D&D Misrepresented in Medical Journal Review


Off-Topic Discussions


I recently read a link to CNN website called MedPage. They usually do a summation of medical journal articles, and present them with tips on how to improve your health. I don’t read it every day, but it seems to be a pretty innocuous site.

However, one of the most recent articles on MedPage is about the prevalence of self-inflicted harm on members of “Goth” culture, based on a journal article published on the British Medical Journal (BMJ) in February.

The web posting gives a decent summation of the journal. But then. . . Completely out of left field, the review states:

“There is a Goth subculture in the U.S., reportedly inspired by fantasy games such as Dungeons and Dragon.”

The original cohort study in the BMJ interviewed children in SCOTLAND. It never mentions, studies, or draws comparisons to Goth culture or subculture in the United States, nor is there ANY mention of Dungeons and Dragons anywhere in the original journal article. The reviewer simply added it in.

I find that line about D&D to be very misrepresentative. The journal reviewer that wrote this review is Dr. Robert Jasmer, M.D., Assistant Professor of Medicine, University of California, San Francisco. His e-mail address at the University of California is robert.jasmer@ucsf.edu.

I am writing him to present my experience of Dungeons and Dragons as a healthy pastime with many positive social effects, and I am urging him to either present research that supports such a claim, or offer a retraction of that line in a future MedPage article.

I’m hoping that a few others might join with me to do the same.

You can read the CNN Medpage review here:
http://www.medpagetoday.com/Pediatrics/Parenting/tb/3098

You can read the BMJ abstract here:
http://bmj.bmjjournals.com/cgi/rapidpdf/bmj.38790.495544.7Cv1

Thanks.


Oh yeah, let me qualify something:

I do not feel that Goth culture in the US or anywhere is inherently unhealthy, and I am not implying or judging that D&D is hurt by any association to it.

The article simply misrepresents D&D by an implied association with a series of specific, maladaptive behaviors, not a culture or a subculture.

That's what I meant, in case there was any confusion about that.


Once again, the society of victims is again just looking to find something to blame other than bad parenting.

Chris...this guy's gotta give parents an out. They can't possibly be held responsible for their kids' actions.

He might as well have written "inspired by the thrash metal culture" or "inspired by the gothic punk rock culture" or inspired "by the combat boot and black makeup megacorp."

"inspired by fantasy games such as D&D" is a plug and play phrase used to justify whatever idiotic conclusions they draw other than the obvious one--bad parenting and emotional neglect.


I just emailed Dr. Jasmer...

Marc Chin wrote:

Dr. Jasmer;

I came across your review, like many others recently, through a link to your review that was featured on the CNN Website; I found that your mention of the Role-Playing game ‘Dungeons & Dragons’, as related to Goth subculture as a possible trait or symptomatic behavior of the social group, to be either ill-informed, misinformed, mistaken or discriminatory.

As a former Psychology major at Florida State University, I was probably able to digest the BMJ abstract and your review article better than the average layperson, but nevertheless, attaching implied causality of a specific pastime to the Goth subculture, where absolutely no mention is otherwise made throughout the research, gives the appearance to an informed reader that you have hijacked the researchers’ data and results in order to forward a political/social agenda within your article.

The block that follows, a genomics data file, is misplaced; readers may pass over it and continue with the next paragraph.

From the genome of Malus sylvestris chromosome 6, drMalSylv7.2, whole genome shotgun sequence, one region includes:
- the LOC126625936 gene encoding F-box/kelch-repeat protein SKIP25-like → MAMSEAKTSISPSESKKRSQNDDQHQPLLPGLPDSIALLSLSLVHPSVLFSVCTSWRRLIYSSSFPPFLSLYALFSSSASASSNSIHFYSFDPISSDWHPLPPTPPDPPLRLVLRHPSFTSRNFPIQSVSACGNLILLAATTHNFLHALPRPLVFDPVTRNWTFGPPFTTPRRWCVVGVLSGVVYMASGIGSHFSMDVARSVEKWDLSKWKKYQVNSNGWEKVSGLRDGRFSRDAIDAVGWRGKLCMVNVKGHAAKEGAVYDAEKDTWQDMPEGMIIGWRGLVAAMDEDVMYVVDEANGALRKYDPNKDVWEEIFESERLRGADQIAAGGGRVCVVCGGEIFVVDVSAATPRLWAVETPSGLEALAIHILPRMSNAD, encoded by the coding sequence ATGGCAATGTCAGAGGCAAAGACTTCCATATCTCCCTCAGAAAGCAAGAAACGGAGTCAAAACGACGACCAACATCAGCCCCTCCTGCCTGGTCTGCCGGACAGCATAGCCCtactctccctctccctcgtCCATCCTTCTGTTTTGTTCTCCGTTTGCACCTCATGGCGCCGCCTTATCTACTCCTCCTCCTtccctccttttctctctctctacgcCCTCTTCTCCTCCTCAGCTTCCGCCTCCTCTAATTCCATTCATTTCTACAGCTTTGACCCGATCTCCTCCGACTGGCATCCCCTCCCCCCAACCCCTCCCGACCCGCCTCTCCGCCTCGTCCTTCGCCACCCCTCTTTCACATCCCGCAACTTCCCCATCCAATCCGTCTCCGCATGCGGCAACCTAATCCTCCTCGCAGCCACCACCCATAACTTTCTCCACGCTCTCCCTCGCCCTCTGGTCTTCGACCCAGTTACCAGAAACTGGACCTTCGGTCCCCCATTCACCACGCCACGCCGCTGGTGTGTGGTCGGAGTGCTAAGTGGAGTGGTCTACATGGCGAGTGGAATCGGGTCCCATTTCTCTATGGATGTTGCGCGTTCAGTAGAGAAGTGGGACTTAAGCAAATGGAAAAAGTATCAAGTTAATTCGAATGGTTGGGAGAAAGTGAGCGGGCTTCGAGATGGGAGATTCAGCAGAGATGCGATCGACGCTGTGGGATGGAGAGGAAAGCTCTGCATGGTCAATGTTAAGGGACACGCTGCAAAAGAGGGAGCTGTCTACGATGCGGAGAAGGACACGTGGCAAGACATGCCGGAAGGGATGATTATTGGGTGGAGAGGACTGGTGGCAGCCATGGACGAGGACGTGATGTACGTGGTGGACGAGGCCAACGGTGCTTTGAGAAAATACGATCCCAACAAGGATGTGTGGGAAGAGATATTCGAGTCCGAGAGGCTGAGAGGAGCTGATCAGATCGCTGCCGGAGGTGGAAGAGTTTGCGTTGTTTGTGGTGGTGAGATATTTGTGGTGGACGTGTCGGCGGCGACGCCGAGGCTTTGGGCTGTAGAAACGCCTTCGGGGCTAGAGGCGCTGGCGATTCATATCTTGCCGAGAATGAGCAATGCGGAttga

If my knowledge of the game itself is of significance to weigh my letter in its relevance, I would like to tell you that I have been an avid player of this game in all its versions since 1980 and I have never been a member of the ‘Goth’ subculture; while remaining a constant player and referee of this game along with various groups of friends and acquaintances over the past twenty five years, I may have shared the company of those who would be considered ‘Goth’, but they numbered no more in proportion to the overall demographic breakdown of those players than any other socioeconomic group. I have played the game alongside those who were rich and poor, stable and quite anti-social, conservative and liberal; for what my unofficial research can say, I have found NO link between gaming of any type, be it board games, role playing games, computer games or console games, and the prevalence of any single subculture.

Your article review has become a topic of discussion at the www.paizo.com bulletin board, where discussion of your motives, as well as a greater debate of various public misconceptions over the years, is taking place.

I invite you to respond in the message thread here, if you wish to clarify your position, offer an apology, or perhaps take your claims directly to those who might be in the very subculture you mentioned:

http://paizo.com/paizo/messageboards/general/offTopicDiscussions/dDMisrepre sentedInMedicalJournalReview

As an adult professional, I would like to add that there are many players like me, who came of age in the ‘gaming culture’ and yet carry on professional careers, maintain families and are raising their own children to exercise their imaginations, practice mental problem-solving and teamwork, learn history, literature and many other intelligent skills while they engage in an entertaining recreation that keeps our young people, both Goth and many others, off of the streets and out of trouble.